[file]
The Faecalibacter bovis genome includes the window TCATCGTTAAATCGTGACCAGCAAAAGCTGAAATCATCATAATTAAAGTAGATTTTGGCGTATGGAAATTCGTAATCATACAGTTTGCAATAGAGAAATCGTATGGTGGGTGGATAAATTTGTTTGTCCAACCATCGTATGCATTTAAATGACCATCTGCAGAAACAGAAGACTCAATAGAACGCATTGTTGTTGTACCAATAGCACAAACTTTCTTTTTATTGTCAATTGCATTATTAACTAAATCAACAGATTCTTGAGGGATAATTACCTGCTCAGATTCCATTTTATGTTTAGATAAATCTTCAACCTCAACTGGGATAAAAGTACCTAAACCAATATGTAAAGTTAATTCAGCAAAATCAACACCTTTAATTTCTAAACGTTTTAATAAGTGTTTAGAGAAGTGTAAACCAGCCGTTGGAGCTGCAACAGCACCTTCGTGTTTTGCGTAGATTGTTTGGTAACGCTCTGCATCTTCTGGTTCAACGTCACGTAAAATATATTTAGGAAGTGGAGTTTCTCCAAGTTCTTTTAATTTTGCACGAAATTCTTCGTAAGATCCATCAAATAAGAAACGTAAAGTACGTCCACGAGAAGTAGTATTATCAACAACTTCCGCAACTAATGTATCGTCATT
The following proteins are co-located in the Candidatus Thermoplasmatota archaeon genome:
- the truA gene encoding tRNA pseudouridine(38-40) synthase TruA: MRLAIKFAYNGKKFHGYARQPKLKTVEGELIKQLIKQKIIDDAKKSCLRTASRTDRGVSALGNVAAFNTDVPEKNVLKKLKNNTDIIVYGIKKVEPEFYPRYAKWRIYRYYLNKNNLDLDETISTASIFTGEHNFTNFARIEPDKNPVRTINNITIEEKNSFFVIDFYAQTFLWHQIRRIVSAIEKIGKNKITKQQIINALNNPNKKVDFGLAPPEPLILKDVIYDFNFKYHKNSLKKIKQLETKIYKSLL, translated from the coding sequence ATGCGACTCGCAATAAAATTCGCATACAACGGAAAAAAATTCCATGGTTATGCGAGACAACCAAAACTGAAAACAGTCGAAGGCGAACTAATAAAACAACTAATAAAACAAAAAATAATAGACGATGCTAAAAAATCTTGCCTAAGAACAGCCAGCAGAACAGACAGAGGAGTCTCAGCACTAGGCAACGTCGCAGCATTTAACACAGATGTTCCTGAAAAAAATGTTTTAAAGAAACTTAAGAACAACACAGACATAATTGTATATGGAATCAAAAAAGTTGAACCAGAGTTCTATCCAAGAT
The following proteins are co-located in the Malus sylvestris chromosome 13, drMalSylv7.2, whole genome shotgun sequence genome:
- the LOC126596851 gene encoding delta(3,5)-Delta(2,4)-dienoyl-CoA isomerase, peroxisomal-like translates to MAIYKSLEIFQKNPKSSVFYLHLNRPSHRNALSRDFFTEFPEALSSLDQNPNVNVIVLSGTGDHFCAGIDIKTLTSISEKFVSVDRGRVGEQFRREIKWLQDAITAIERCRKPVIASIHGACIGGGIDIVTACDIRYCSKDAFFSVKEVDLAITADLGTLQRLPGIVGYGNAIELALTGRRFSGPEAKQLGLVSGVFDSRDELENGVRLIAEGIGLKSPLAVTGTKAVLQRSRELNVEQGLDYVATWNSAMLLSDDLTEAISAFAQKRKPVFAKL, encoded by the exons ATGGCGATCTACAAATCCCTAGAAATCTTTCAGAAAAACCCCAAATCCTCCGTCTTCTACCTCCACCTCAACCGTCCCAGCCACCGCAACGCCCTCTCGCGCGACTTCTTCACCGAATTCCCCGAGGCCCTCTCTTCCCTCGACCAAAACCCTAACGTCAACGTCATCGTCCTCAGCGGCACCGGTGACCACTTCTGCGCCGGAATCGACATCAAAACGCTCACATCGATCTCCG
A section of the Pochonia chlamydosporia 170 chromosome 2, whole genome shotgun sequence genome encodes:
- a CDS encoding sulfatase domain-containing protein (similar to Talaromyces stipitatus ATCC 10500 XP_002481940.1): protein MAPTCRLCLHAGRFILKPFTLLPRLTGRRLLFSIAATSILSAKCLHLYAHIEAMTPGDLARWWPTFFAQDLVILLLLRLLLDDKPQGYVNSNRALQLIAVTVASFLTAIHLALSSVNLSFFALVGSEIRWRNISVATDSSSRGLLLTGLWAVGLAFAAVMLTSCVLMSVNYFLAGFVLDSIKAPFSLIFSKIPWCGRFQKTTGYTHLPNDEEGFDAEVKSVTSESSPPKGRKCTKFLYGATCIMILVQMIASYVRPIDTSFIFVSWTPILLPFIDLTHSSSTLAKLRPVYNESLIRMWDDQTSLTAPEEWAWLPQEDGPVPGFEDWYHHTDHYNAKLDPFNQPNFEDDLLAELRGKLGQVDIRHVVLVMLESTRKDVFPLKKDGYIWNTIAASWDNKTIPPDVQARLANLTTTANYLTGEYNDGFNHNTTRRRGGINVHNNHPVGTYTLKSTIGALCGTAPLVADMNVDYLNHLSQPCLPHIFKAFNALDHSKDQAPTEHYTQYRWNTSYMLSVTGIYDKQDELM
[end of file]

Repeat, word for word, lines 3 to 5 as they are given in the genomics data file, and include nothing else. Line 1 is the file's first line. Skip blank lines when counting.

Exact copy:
- the truA gene encoding tRNA pseudouridine(38-40) synthase TruA: MRLAIKFAYNGKKFHGYARQPKLKTVEGELIKQLIKQKIIDDAKKSCLRTASRTDRGVSALGNVAAFNTDVPEKNVLKKLKNNTDIIVYGIKKVEPEFYPRYAKWRIYRYYLNKNNLDLDETISTASIFTGEHNFTNFARIEPDKNPVRTINNITIEEKNSFFVIDFYAQTFLWHQIRRIVSAIEKIGKNKITKQQIINALNNPNKKVDFGLAPPEPLILKDVIYDFNFKYHKNSLKKIKQLETKIYKSLL, translated from the coding sequence ATGCGACTCGCAATAAAATTCGCATACAACGGAAAAAAATTCCATGGTTATGCGAGACAACCAAAACTGAAAACAGTCGAAGGCGAACTAATAAAACAACTAATAAAACAAAAAATAATAGACGATGCTAAAAAATCTTGCCTAAGAACAGCCAGCAGAACAGACAGAGGAGTCTCAGCACTAGGCAACGTCGCAGCATTTAACACAGATGTTCCTGAAAAAAATGTTTTAAAGAAACTTAAGAACAACACAGACATAATTGTATATGGAATCAAAAAAGTTGAACCAGAGTTCTATCCAAGAT
The following proteins are co-located in the Malus sylvestris chromosome 13, drMalSylv7.2, whole genome shotgun sequence genome:
- the LOC126596851 gene encoding delta(3,5)-Delta(2,4)-dienoyl-CoA isomerase, peroxisomal-like translates to MAIYKSLEIFQKNPKSSVFYLHLNRPSHRNALSRDFFTEFPEALSSLDQNPNVNVIVLSGTGDHFCAGIDIKTLTSISEKFVSVDRGRVGEQFRREIKWLQDAITAIERCRKPVIASIHGACIGGGIDIVTACDIRYCSKDAFFSVKEVDLAITADLGTLQRLPGIVGYGNAIELALTGRRFSGPEAKQLGLVSGVFDSRDELENGVRLIAEGIGLKSPLAVTGTKAVLQRSRELNVEQGLDYVATWNSAMLLSDDLTEAISAFAQKRKPVFAKL, encoded by the exons ATGGCGATCTACAAATCCCTAGAAATCTTTCAGAAAAACCCCAAATCCTCCGTCTTCTACCTCCACCTCAACCGTCCCAGCCACCGCAACGCCCTCTCGCGCGACTTCTTCACCGAATTCCCCGAGGCCCTCTCTTCCCTCGACCAAAACCCTAACGTCAACGTCATCGTCCTCAGCGGCACCGGTGACCACTTCTGCGCCGGAATCGACATCAAAACGCTCACATCGATCTCCG